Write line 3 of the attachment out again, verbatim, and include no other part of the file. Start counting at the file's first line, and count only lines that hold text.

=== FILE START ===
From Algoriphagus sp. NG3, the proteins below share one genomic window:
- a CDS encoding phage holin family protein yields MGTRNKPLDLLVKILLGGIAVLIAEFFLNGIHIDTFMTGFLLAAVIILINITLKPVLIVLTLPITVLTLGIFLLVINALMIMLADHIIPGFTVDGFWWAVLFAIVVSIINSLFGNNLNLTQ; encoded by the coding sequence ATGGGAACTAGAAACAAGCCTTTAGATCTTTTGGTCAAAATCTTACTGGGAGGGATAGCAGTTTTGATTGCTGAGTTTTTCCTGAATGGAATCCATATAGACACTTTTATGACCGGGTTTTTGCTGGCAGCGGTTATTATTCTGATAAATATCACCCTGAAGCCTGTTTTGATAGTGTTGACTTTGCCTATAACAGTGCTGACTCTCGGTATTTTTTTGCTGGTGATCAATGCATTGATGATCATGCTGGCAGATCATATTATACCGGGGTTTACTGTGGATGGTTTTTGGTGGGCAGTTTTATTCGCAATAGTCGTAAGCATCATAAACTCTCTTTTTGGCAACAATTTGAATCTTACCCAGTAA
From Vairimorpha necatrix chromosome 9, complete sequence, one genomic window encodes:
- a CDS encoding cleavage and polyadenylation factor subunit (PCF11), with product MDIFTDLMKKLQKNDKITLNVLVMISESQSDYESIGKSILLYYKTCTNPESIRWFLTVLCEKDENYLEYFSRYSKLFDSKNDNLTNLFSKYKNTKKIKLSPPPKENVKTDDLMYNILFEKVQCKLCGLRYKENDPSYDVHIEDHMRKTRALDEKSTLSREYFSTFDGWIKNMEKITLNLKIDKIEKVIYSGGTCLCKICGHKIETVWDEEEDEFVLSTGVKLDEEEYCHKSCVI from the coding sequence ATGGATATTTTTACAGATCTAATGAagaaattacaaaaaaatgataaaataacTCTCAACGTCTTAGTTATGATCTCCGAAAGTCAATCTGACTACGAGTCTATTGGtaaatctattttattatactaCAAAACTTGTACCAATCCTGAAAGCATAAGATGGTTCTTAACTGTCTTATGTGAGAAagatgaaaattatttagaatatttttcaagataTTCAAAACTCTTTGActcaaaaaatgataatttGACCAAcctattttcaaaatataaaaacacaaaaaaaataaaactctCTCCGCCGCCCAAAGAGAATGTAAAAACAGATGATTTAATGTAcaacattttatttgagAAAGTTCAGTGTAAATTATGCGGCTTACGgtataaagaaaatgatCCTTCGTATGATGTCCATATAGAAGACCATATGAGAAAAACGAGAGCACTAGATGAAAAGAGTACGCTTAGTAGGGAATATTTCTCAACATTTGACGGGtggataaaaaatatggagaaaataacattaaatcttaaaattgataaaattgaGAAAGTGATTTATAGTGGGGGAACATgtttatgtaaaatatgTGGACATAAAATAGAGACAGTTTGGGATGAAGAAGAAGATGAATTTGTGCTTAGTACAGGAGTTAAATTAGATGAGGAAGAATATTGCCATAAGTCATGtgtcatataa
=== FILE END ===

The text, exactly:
From Vairimorpha necatrix chromosome 9, complete sequence, one genomic window encodes: